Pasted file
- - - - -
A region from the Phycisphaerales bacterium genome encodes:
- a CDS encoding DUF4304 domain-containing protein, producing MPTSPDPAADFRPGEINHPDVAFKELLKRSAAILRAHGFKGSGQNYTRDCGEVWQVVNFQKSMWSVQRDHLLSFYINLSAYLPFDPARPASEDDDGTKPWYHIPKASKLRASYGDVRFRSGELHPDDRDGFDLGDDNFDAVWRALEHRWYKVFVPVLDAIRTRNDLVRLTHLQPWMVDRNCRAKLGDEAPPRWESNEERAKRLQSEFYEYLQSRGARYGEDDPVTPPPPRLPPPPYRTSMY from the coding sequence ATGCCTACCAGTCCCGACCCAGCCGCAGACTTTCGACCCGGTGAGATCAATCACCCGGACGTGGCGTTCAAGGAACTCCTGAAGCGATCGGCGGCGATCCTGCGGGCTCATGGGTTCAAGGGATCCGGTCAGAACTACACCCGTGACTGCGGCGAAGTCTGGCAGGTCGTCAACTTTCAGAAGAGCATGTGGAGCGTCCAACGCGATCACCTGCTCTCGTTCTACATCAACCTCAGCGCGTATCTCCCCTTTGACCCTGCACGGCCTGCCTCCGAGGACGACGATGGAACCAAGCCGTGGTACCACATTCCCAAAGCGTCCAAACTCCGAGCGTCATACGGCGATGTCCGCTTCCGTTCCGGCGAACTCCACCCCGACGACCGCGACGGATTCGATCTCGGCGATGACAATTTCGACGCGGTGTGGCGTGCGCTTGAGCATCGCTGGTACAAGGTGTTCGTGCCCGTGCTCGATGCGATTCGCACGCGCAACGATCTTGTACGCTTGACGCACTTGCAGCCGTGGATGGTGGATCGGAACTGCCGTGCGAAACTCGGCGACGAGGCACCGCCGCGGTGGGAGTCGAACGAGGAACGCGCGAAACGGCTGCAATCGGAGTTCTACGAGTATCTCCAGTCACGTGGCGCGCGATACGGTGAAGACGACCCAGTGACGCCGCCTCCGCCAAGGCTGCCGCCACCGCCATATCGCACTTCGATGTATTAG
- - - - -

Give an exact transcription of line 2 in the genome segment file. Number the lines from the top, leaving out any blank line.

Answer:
- a CDS encoding DUF4304 domain-containing protein, producing MPTSPDPAADFRPGEINHPDVAFKELLKRSAAILRAHGFKGSGQNYTRDCGEVWQVVNFQKSMWSVQRDHLLSFYINLSAYLPFDPARPASEDDDGTKPWYHIPKASKLRASYGDVRFRSGELHPDDRDGFDLGDDNFDAVWRALEHRWYKVFVPVLDAIRTRNDLVRLTHLQPWMVDRNCRAKLGDEAPPRWESNEERAKRLQSEFYEYLQSRGARYGEDDPVTPPPPRLPPPPYRTSMY from the coding sequence ATGCCTACCAGTCCCGACCCAGCCGCAGACTTTCGACCCGGTGAGATCAATCACCCGGACGTGGCGTTCAAGGAACTCCTGAAGCGATCGGCGGCGATCCTGCGGGCTCATGGGTTCAAGGGATCCGGTCAGAACTACACCCGTGACTGCGGCGAAGTCTGGCAGGTCGTCAACTTTCAGAAGAGCATGTGGAGCGTCCAACGCGATCACCTGCTCTCGTTCTACATCAACCTCAGCGCGTATCTCCCCTTTGACCCTGCACGGCCTGCCTCCGAGGACGACGATGGAACCAAGCCGTGGTACCACATTCCCAAAGCGTCCAAACTCCGAGCGTCATACGGCGATGTCCGCTTCCGTTCCGGCGAACTCCACCCCGACGACCGCGACGGATTCGATCTCGGCGATGACAATTTCGACGCGGTGTGGCGTGCGCTTGAGCATCGCTGGTACAAGGTGTTCGTGCCCGTGCTCGATGCGATTCGCACGCGCAACGATCTTGTACGCTTGACGCACTTGCAGCCGTGGATGGTGGATCGGAACTGCCGTGCGAAACTCGGCGACGAGGCACCGCCGCGGTGGGAGTCGAACGAGGAACGCGCGAAACGGCTGCAATCGGAGTTCTACGAGTATCTCCAGTCACGTGGCGCGCGATACGGTGAAGACGACCCAGTGACGCCGCCTCCGCCAAGGCTGCCGCCACCGCCATATCGCACTTCGATGTATTAG